The threadleaf (filifera) false cypress shrubs boast showy, greenish-gold to gold colors. The different cultivars of this shrub have scaly, golden foliage that is string-like in form. This colorful genus is a favorite among American gardeners who plant "Gold Mops" and other popular varieties for their bright golden foliage during the spring season, and some varieties do a good job of retaining this bright color during the summer as well. Plant threadleaf in the spring after the last frost, and have patience for this shrub with its slow growth rate of a couple of inches per year.
|Botanical Name||Chamaecyparis pisifera|
|Common Name||Japanese false cypress, Sawara false cypress, gold mops, golden mops false cypress, sun gold, king's gold|
|Plant Type||Evergreen conifer|
|Mature Size||3–6 ft. tall|
|Sun Exposure||Full, partial|
|Soil Type||Clay, silt, loam|
|Hardiness Zones||4–8 (USDA)|
Threadleaf False Cypress Care
With their fine texture, these threadleaf false cypress shrubs are great for giving your yard visual interest, and their golden foliage opens up some interesting options when developing landscape color schemes. For example, when you use deep red barberries as a companion plant to go along with the golden foliage of a false cypress, it creates an instant focal point. It's a bonus that deer usually leave these low-maintenance shrubs alone.
When planting, dig a hole that is two to three times as wide as the root ball and 6 inches deeper than the height of the root ball. If your soil is heavy clay or sand, amend it with a planting mix or compost. Water the new plant well and place a 2-inch layer of mulch around it, but be sure to keep the mulch a few inches away from the base of the plant to prevent rot.
Shrubs in the threadleaf group generally want full sun (but only partial sun at the southern end of their range). If the plant doesn't get enough sun you may not see as much of the desired golden colors and it may get sparse and leggy. In warmer areas, a spot that gets morning sun but afternoon shade (or vice versa) is a good choice.
These shrubs do well in a variety of soil types, so long as there is good drainage. If you have sandy soil you may need to amend it. They generally prefer acidic soils, but check for the specifics of the variety you will be planting.
The ground should be kept evenly moist, often requiring watering once a week in summer until the plants get comfortable. Once established, they will suffer if overwatered. They are drought-tolerant and you only need to give them extra watering during prolonged dry spells. A 3- to 4-inch layer of mulch can help retain moisture around the plants, especially if they are placed in a spot where the soil dries out quickly, doesn't get effective irrigation, or is protected from precipitation.
Temperature and Humidity
Different varieties of threadleaf false cypress have slightly different hardiness zones. Check to see which varieties do best in your local area.
Threadleaf false cypress can benefit from fertilizer in the early spring. While established plants can do fine without fertilization, this will help them produce the best color. A younger plant you want to encourage growing may do best with a fertilizer such as 10-10-10, while established plants that are not growing much could use a 4-8-8.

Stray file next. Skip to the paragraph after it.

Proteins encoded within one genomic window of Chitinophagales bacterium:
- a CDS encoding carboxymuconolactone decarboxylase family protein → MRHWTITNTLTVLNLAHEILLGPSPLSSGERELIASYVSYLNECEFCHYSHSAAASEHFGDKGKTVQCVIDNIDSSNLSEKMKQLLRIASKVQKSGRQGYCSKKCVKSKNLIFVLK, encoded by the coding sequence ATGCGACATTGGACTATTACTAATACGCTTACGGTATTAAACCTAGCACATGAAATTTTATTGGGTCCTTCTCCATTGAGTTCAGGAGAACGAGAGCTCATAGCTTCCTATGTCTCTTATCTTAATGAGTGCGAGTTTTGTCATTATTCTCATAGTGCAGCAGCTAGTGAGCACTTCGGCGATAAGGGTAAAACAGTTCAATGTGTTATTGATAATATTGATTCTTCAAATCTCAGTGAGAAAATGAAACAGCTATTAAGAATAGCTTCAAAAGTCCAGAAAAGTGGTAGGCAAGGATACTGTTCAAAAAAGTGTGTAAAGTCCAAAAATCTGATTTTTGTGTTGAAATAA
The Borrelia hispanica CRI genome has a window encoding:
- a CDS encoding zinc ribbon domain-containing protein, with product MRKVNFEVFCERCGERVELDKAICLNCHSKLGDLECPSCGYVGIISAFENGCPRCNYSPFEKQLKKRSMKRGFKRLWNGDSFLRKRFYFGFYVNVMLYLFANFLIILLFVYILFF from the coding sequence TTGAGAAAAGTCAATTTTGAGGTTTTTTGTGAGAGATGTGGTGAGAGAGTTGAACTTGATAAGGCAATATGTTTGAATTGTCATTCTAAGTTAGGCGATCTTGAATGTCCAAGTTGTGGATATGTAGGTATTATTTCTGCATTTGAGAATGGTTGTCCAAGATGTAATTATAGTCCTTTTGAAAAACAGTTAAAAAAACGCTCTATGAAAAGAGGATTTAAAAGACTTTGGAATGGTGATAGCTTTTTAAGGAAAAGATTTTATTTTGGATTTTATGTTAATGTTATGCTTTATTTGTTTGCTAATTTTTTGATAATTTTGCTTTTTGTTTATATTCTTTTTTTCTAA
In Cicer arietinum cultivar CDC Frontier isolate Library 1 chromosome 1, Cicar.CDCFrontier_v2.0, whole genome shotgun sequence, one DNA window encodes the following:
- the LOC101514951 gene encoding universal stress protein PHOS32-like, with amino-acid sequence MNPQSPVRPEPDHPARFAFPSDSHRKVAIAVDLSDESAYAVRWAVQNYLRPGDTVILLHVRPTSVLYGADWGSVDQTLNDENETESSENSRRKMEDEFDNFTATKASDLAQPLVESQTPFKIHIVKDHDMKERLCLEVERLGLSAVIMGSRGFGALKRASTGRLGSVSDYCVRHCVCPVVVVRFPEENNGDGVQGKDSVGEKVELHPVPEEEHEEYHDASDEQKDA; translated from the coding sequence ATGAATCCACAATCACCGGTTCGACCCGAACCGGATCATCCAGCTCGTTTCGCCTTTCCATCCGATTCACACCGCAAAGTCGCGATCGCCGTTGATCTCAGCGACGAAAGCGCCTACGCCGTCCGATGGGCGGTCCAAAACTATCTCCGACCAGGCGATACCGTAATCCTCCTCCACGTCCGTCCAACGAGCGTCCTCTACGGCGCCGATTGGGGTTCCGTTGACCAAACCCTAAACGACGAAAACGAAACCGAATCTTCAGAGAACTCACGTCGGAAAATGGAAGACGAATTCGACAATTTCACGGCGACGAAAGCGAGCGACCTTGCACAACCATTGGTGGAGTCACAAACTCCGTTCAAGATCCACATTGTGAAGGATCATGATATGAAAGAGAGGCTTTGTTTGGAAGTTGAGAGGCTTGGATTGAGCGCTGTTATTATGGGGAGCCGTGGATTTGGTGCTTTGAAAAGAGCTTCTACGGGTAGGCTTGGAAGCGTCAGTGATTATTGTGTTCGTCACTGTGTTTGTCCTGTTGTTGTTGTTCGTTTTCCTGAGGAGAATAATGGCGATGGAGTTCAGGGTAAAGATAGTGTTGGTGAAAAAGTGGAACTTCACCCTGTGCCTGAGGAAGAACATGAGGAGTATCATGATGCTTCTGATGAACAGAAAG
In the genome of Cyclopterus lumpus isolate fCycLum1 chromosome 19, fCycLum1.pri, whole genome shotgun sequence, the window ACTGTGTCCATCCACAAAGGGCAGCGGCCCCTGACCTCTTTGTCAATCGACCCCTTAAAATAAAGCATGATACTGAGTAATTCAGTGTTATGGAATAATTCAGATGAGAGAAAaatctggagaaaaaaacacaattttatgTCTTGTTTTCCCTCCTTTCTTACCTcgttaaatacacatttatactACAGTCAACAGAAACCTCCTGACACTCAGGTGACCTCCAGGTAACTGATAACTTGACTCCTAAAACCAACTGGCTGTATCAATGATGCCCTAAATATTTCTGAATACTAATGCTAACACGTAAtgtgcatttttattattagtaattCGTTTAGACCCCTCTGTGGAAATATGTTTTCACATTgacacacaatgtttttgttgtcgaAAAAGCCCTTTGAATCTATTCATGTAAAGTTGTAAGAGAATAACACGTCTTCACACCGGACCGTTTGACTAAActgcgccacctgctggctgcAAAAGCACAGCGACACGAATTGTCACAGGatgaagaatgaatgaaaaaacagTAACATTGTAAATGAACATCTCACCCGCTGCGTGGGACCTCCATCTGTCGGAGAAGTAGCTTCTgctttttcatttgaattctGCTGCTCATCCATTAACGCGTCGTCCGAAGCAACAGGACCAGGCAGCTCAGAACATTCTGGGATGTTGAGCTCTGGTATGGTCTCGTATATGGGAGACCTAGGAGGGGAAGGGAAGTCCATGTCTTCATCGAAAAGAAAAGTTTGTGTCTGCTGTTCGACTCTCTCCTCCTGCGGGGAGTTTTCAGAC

Threadleaf False Cypress Varieties
- 'Gold Mops' are suitable for USDA plant hardiness zones 5 to 7. They bear scaly leaves that keep their golden color, provided the shrub gets enough sun. It can get winter burn in cold climates.
- 'Filifera Aurea Nana' is suitable for planting zones 5 to 8. This shrub's leaves fade during the summertime, taking on more and more green.
- 'Sun Gold' is suitable for planting zones 4 to 8. This shrub does not keep its color quite as well through summer as does Gold Mops, but it does a better job of avoiding winter burn.
- 'King's Gold' is suitable for planting zones 4 to 8. It retains its golden color pretty well through the summer if it is grown in full sun.
Pruning is easy—simply prune in the spring before new growth occurs. This will vary depending on how much space you have to grow the plant in. Try to avoid pruning in late summer and fall to keep new growth healthy. You can remove dead branches at any time.
Potting and Repotting Threadleaf False Cypress
Threadleaf false cypress varieties can be grown as container plants. Choose a container that will allow it to grow for two to three years before needing to be placed in a larger container. The right size container is 6 inches more in diameter than the root ball for varieties that grow slowly.
Threadleaf false cypress is extremely cold hardy, even in frost. If you have a potted cypress and you would like to give it a little protection in the winter, simply put the container closer to your house or another structure out of the wind.
The threadleaf false cypress is fairly trouble-free with only the occasional spider mite attacking the foliage, turning it yellow. Black vine weevils sometimes feed on leaves and bark and their larvae feed on deep roots. Lay a cloth under the tree and gently shake the branches to catch these insects that tend to fall off easily. Scale insects may also appear because they like to suck on the juice of the cypress needles.
A blight fungus may land on a younger tree's twigs and foliage causing tips to turn brown and die. Trees over five years old seem to survive blight on their own and with little damage.